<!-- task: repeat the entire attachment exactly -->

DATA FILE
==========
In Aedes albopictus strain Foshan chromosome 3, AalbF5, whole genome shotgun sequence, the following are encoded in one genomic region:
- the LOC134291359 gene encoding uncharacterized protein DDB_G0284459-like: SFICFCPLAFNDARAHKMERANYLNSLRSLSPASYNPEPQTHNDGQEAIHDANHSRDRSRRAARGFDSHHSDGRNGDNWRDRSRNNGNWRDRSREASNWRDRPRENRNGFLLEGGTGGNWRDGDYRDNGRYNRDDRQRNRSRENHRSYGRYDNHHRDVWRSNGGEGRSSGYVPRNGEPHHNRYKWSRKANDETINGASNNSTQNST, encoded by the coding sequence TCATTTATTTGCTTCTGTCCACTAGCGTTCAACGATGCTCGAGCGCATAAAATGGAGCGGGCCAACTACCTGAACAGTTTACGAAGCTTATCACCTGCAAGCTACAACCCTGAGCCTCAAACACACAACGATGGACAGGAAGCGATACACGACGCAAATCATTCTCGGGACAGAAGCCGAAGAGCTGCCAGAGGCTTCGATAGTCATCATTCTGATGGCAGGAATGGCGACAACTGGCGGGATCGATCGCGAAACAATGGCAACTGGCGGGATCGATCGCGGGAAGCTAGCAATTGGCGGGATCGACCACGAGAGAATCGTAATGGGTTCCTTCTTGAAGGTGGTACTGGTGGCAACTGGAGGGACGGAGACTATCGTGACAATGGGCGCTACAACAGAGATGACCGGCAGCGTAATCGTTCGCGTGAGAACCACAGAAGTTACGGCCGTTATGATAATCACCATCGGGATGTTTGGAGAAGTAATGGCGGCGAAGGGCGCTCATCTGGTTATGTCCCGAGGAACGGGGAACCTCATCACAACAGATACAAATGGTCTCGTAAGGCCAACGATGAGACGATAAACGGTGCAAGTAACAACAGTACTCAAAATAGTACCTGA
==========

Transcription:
In Aedes albopictus strain Foshan chromosome 3, AalbF5, whole genome shotgun sequence, the following are encoded in one genomic region:
- the LOC134291359 gene encoding uncharacterized protein DDB_G0284459-like: SFICFCPLAFNDARAHKMERANYLNSLRSLSPASYNPEPQTHNDGQEAIHDANHSRDRSRRAARGFDSHHSDGRNGDNWRDRSRNNGNWRDRSREASNWRDRPRENRNGFLLEGGTGGNWRDGDYRDNGRYNRDDRQRNRSRENHRSYGRYDNHHRDVWRSNGGEGRSSGYVPRNGEPHHNRYKWSRKANDETINGASNNSTQNST, encoded by the coding sequence TCATTTATTTGCTTCTGTCCACTAGCGTTCAACGATGCTCGAGCGCATAAAATGGAGCGGGCCAACTACCTGAACAGTTTACGAAGCTTATCACCTGCAAGCTACAACCCTGAGCCTCAAACACACAACGATGGACAGGAAGCGATACACGACGCAAATCATTCTCGGGACAGAAGCCGAAGAGCTGCCAGAGGCTTCGATAGTCATCATTCTGATGGCAGGAATGGCGACAACTGGCGGGATCGATCGCGAAACAATGGCAACTGGCGGGATCGATCGCGGGAAGCTAGCAATTGGCGGGATCGACCACGAGAGAATCGTAATGGGTTCCTTCTTGAAGGTGGTACTGGTGGCAACTGGAGGGACGGAGACTATCGTGACAATGGGCGCTACAACAGAGATGACCGGCAGCGTAATCGTTCGCGTGAGAACCACAGAAGTTACGGCCGTTATGATAATCACCATCGGGATGTTTGGAGAAGTAATGGCGGCGAAGGGCGCTCATCTGGTTATGTCCCGAGGAACGGGGAACCTCATCACAACAGATACAAATGGTCTCGTAAGGCCAACGATGAGACGATAAACGGTGCAAGTAACAACAGTACTCAAAATAGTACCTGA